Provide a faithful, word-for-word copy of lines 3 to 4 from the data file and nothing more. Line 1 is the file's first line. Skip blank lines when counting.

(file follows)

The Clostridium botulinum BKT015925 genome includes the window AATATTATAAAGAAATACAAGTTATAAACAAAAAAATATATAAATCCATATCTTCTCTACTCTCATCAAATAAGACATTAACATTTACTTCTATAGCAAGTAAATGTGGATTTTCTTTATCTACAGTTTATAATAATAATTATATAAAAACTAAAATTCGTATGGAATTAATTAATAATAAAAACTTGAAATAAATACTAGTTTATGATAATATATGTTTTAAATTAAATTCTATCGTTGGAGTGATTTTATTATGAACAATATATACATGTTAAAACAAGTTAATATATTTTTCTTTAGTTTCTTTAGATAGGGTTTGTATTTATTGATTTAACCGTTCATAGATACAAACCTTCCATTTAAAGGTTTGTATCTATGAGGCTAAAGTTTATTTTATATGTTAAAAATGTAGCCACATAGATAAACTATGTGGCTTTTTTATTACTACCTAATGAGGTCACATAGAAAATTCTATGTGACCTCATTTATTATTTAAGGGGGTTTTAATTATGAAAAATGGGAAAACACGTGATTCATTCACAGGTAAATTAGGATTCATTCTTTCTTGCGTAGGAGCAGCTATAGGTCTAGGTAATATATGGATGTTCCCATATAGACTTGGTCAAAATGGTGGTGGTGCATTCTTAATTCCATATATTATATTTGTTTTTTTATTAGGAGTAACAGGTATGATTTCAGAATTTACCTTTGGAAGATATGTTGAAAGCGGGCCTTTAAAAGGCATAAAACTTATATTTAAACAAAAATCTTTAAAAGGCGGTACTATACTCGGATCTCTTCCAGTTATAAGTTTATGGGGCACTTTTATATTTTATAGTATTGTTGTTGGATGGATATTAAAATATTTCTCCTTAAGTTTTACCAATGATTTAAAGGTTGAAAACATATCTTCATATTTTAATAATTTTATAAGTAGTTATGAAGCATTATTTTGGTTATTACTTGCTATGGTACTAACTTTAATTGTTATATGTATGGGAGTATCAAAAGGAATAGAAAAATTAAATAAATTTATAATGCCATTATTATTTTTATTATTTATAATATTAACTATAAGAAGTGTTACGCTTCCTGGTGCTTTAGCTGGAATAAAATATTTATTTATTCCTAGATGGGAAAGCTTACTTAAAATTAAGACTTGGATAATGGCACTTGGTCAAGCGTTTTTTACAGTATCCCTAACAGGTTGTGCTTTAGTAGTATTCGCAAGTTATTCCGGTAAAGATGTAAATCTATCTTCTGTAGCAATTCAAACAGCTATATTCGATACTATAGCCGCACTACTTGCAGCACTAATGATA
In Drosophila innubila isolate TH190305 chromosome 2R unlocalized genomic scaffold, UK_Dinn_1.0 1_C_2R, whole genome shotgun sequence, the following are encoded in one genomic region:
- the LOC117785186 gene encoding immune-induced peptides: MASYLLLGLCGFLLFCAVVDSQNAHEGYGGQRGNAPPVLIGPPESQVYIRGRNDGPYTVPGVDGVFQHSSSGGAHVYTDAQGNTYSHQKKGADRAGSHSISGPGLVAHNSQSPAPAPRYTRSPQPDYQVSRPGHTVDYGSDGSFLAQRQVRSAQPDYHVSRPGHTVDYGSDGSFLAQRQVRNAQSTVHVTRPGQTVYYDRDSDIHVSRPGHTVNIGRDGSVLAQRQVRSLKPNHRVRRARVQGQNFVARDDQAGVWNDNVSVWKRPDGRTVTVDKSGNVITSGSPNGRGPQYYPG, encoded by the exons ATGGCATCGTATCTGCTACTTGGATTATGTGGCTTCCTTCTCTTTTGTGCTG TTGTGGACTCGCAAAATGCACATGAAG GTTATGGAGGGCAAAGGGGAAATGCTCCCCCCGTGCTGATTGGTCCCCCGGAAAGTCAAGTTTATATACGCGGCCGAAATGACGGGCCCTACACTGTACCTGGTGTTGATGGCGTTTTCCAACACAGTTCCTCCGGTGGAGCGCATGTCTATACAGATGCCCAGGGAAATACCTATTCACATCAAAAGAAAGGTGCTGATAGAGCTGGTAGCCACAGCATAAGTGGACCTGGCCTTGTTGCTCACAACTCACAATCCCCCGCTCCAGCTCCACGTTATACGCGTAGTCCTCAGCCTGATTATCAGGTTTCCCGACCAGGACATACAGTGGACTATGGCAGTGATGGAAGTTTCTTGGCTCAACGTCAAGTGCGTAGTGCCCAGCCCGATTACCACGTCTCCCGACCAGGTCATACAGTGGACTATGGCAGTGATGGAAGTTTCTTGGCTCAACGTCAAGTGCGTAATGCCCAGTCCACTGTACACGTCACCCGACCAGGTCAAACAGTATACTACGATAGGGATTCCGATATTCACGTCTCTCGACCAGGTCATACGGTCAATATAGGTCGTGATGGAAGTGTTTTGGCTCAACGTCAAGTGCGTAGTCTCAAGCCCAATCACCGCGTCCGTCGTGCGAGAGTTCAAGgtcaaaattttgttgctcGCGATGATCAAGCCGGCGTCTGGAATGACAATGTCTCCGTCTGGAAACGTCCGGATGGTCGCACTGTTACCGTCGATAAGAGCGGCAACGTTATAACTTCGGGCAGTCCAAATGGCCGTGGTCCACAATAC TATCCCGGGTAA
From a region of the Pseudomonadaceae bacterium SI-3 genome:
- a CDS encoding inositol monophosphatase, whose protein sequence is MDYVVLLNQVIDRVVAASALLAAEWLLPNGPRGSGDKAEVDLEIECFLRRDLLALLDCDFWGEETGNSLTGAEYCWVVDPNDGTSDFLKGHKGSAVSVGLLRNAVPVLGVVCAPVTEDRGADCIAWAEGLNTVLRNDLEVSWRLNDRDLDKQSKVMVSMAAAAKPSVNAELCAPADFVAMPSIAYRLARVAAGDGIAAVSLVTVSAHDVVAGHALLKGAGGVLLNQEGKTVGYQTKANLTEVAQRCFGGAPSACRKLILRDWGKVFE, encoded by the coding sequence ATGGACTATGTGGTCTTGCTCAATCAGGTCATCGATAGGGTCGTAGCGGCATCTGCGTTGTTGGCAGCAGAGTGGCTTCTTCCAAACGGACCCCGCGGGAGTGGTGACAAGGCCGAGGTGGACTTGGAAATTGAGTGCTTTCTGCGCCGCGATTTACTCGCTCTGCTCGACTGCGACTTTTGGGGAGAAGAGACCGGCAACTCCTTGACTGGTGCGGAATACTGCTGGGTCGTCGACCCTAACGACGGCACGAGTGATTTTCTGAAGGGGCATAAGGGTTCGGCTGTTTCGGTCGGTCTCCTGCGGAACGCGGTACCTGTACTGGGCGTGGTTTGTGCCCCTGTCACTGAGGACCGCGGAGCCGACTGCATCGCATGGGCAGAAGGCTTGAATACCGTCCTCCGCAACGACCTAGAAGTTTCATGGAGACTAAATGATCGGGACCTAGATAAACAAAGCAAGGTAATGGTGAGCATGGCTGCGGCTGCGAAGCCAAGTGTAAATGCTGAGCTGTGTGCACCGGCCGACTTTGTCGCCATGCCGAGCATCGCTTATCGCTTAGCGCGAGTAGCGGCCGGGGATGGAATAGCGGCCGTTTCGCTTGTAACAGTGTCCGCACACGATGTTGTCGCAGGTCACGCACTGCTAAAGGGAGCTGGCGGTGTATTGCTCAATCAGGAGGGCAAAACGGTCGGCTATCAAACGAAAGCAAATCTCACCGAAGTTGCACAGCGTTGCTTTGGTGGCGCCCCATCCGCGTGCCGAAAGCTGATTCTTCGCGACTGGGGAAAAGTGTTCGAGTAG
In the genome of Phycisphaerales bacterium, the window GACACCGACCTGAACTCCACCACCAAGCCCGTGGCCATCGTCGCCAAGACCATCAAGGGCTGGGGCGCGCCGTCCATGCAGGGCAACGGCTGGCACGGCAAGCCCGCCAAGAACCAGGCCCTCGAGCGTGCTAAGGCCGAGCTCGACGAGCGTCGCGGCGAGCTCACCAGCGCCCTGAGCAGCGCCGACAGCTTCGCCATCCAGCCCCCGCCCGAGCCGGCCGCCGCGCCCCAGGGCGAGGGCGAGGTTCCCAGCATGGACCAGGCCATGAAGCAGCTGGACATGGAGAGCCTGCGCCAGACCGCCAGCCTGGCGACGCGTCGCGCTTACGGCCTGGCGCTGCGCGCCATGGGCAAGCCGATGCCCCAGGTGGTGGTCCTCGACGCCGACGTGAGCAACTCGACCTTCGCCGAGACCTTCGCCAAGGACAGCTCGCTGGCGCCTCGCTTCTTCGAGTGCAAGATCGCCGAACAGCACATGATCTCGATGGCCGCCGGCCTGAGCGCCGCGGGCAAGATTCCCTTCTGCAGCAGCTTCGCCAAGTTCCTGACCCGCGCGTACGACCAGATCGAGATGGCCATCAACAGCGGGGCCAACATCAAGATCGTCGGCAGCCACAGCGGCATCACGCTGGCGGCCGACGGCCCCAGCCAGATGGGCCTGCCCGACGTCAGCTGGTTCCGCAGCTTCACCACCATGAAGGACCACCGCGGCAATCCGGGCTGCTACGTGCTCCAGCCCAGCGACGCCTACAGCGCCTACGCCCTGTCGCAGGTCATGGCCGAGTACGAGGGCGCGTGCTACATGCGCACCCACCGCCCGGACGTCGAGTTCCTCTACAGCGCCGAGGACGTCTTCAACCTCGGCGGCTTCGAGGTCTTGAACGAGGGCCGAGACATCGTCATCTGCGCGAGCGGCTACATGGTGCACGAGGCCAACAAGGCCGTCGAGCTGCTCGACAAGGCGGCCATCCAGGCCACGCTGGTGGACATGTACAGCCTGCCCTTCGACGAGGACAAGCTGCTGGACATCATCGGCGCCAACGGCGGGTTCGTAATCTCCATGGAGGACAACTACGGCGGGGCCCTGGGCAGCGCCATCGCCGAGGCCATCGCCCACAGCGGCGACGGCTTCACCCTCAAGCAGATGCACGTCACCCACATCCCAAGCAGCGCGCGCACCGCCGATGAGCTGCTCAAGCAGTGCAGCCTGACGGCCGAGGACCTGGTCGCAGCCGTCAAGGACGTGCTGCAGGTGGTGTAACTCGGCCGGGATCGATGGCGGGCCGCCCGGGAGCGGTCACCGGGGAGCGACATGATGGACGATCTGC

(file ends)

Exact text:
- the LOC117785186 gene encoding immune-induced peptides: MASYLLLGLCGFLLFCAVVDSQNAHEGYGGQRGNAPPVLIGPPESQVYIRGRNDGPYTVPGVDGVFQHSSSGGAHVYTDAQGNTYSHQKKGADRAGSHSISGPGLVAHNSQSPAPAPRYTRSPQPDYQVSRPGHTVDYGSDGSFLAQRQVRSAQPDYHVSRPGHTVDYGSDGSFLAQRQVRNAQSTVHVTRPGQTVYYDRDSDIHVSRPGHTVNIGRDGSVLAQRQVRSLKPNHRVRRARVQGQNFVARDDQAGVWNDNVSVWKRPDGRTVTVDKSGNVITSGSPNGRGPQYYPG, encoded by the exons ATGGCATCGTATCTGCTACTTGGATTATGTGGCTTCCTTCTCTTTTGTGCTG TTGTGGACTCGCAAAATGCACATGAAG GTTATGGAGGGCAAAGGGGAAATGCTCCCCCCGTGCTGATTGGTCCCCCGGAAAGTCAAGTTTATATACGCGGCCGAAATGACGGGCCCTACACTGTACCTGGTGTTGATGGCGTTTTCCAACACAGTTCCTCCGGTGGAGCGCATGTCTATACAGATGCCCAGGGAAATACCTATTCACATCAAAAGAAAGGTGCTGATAGAGCTGGTAGCCACAGCATAAGTGGACCTGGCCTTGTTGCTCACAACTCACAATCCCCCGCTCCAGCTCCACGTTATACGCGTAGTCCTCAGCCTGATTATCAGGTTTCCCGACCAGGACATACAGTGGACTATGGCAGTGATGGAAGTTTCTTGGCTCAACGTCAAGTGCGTAGTGCCCAGCCCGATTACCACGTCTCCCGACCAGGTCATACAGTGGACTATGGCAGTGATGGAAGTTTCTTGGCTCAACGTCAAGTGCGTAATGCCCAGTCCACTGTACACGTCACCCGACCAGGTCAAACAGTATACTACGATAGGGATTCCGATATTCACGTCTCTCGACCAGGTCATACGGTCAATATAGGTCGTGATGGAAGTGTTTTGGCTCAACGTCAAGTGCGTAGTCTCAAGCCCAATCACCGCGTCCGTCGTGCGAGAGTTCAAGgtcaaaattttgttgctcGCGATGATCAAGCCGGCGTCTGGAATGACAATGTCTCCGTCTGGAAACGTCCGGATGGTCGCACTGTTACCGTCGATAAGAGCGGCAACGTTATAACTTCGGGCAGTCCAAATGGCCGTGGTCCACAATAC TATCCCGGGTAA
From a region of the Pseudomonadaceae bacterium SI-3 genome: